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Father's right to receive paternity and parental allowance if he has not lived in the same household with the mother of the child (TAS 267/2014, issued on 16 February 2015)

A single father contacted the Ombudsman for Equality concerning his ineligibility to receive paternity and parental allowance, due to the fact that he had never lived in the same household as the mother of the child. The father felt that this practice was in violation of the Act on Equality Between Women and Men (Equality Act), because a single mother would receive maternity and parental allowance in a similar situation, regardless of the circumstances. The father appealed Kela's decision with the Social Security Appeal Board, but the decision remained in effect.

The Ombudsman for Equality responded that her mandate included the oversight of compliance with provisions concerning the prohibition of gender discrimination and promotion of gender equality under the Equality Act. However, the application of legislative power and law falls outside the oversight purview of the Ombudsman for Equality.

In her statement, the Ombudsman for Equality stated that women on maternity leave and men on paternity leave are not, as a rule, in a mutually comparable situation. Maternity and paternity allowance are different benefits and, according to the preparatory legislative work for the Health Insurance Act, they serve different purposes. The paternity and parental allowance paid to fathers provides an incentive for them to participate in the care of their children and build a good relationship with them. Maternity leave is intended not only to provide care to the child, but also to ensure the health of the mother, allowing her to recuperate from the pregnancy and childbirth. Under the Equality Act, the special protection of women due to pregnancy or childbirth cannot be considered gender-based discrimination. The requirements for receiving maternity and paternity allowance may therefore differ from one another, without this being considered a case of treating women and men differently on the basis of gender.

The Ombudsman for Equality stated that, unlike when assessing maternity and paternity leave, when it comes to parental leave women and men should be treated in basically the same manner, because mothers and fathers are equally entitled to take parental leave. However, according to the Ombudsman for Equality, this particular case primarily deals with the different treatment of men in different family situations. In this case, the situation of a father who was not married to or in cohabitation with the mother of the child needs to be compared to the situation of a father who had been married to or in cohabitation with the mother of the child. Under existing legislation, the basis for granting parental allowance to fathers is a family arrangement, in which both parents and the child live together when the child is born or when the parents are divorced after the child is born.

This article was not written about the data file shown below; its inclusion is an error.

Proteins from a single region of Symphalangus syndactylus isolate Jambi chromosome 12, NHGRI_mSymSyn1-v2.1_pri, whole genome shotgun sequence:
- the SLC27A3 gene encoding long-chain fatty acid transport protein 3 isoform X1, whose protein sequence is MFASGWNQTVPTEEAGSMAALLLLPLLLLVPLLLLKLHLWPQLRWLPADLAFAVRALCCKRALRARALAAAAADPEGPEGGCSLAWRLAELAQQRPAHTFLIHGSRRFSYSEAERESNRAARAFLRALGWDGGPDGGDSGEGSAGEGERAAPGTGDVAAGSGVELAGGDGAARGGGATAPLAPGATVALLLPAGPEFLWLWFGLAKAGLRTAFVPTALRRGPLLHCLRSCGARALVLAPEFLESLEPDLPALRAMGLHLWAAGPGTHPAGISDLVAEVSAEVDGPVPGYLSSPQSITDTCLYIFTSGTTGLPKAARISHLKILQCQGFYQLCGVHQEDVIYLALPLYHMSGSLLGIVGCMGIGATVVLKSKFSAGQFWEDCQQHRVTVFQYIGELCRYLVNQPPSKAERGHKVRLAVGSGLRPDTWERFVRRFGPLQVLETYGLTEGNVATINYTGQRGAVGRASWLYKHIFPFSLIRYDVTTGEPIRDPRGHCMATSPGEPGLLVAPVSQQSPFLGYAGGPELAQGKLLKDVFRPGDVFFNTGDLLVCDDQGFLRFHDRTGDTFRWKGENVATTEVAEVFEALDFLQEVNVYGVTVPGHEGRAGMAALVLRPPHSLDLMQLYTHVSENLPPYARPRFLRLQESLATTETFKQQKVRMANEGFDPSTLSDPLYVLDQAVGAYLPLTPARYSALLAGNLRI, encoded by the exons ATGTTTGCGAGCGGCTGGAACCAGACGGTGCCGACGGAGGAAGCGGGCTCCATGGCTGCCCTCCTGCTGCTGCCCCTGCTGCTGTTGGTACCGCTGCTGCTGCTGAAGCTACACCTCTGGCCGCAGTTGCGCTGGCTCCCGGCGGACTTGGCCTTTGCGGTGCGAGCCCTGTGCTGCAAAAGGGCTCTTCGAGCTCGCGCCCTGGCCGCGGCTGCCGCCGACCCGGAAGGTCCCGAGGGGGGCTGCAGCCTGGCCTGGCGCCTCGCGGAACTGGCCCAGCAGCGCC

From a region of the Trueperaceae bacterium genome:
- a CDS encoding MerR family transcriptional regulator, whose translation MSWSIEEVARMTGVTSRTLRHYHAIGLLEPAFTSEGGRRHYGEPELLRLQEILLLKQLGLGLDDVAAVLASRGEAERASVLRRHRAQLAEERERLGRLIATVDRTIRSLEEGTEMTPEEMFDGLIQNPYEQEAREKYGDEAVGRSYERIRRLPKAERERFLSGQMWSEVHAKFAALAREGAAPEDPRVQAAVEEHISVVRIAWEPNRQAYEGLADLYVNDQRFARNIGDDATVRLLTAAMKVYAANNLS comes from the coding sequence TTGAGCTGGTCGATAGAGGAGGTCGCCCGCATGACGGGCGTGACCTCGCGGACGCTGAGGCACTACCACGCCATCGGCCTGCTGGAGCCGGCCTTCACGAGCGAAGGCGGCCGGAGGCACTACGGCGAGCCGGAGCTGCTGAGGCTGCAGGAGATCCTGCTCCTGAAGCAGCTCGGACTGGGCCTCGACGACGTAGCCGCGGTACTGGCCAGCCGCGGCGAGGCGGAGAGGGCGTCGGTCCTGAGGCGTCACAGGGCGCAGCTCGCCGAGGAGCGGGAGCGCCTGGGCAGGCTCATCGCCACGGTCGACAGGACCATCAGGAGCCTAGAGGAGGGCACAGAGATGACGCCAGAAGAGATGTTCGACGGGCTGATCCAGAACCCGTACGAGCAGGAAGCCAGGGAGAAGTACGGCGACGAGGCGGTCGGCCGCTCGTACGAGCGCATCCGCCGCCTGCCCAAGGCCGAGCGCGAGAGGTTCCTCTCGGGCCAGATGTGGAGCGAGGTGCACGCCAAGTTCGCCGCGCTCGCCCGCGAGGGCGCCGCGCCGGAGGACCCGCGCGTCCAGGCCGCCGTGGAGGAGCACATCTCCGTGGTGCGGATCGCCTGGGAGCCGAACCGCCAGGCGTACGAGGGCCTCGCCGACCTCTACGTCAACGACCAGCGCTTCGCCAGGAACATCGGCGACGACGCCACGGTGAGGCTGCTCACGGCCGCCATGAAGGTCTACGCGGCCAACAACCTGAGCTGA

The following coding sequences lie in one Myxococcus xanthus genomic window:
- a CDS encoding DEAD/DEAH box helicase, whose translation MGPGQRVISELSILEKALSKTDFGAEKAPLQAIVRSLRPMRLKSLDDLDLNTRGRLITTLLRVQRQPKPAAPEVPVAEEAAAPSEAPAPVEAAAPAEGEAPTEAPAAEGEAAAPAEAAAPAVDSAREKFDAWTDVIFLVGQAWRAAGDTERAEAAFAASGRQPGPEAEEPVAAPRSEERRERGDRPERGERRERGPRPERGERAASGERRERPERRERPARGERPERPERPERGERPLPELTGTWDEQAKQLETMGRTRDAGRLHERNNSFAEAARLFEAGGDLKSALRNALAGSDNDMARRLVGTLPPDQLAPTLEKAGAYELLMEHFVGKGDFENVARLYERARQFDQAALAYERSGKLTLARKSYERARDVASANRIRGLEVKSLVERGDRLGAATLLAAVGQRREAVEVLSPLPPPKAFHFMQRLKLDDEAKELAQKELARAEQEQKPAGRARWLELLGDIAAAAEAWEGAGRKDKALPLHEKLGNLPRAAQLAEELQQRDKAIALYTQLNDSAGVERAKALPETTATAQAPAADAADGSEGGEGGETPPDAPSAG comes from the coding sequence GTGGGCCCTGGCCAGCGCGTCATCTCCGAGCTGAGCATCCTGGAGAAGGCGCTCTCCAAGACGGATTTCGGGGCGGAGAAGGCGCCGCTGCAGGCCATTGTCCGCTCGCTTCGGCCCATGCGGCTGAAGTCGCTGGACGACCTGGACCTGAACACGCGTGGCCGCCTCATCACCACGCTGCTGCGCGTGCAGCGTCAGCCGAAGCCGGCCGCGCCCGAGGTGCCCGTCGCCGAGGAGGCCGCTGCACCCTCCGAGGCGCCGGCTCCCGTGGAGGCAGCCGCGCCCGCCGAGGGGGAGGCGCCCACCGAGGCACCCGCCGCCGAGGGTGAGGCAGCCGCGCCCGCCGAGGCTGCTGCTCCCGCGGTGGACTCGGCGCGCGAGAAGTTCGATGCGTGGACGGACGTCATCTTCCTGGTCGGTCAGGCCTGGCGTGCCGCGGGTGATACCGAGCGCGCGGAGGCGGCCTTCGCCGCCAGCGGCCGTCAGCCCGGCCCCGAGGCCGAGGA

The concept of family is constantly changing in society. Changes in the concept of family have had an impact on family leave schemes and related legislation, but often only after a delay. For example, the concept of a father being on equal terms with the mother in caring for the child has altered family leave schemes. The separation situations of the parents have also been gradually taken into consideration in family leave schemes, but not in cases where the initial situation involved a single father or the parents living in separate households.

The Ombudsman for Equality has no authority to amend the provisions of the Health Insurance Act (Chapter 9, sections 1, 6 and 8), which address the right to paternity and parental allowance. In Finland, legislative power belongs to Parliament. Legislative amendments may be made in Parliament with a Government proposal, a legislative motion submitted by a Member of Parliament or a citizens' initiative. Amendments to the Health Insurance Act are being prepared in the Ministry of Social Affairs and Health.

As regards the right to parental allowance, the Ombudsman for Equality contacted the Ministry of Social Affairs and Health to request that it would investigate possibilities for the amendment of Chapter 9(8) of the Health Insurance Act so that a father who was not married to or in cohabitation with the mother of the child would be eligible to receive parental allowance should the parents so agree. This amendment would also encourage fathers in this particular situation to participate in the care of the child. This would have a positive impact on gender equality, as the child could be cared for by the parent whose employment and other circumstances are best suited to parental leave, regardless of gender.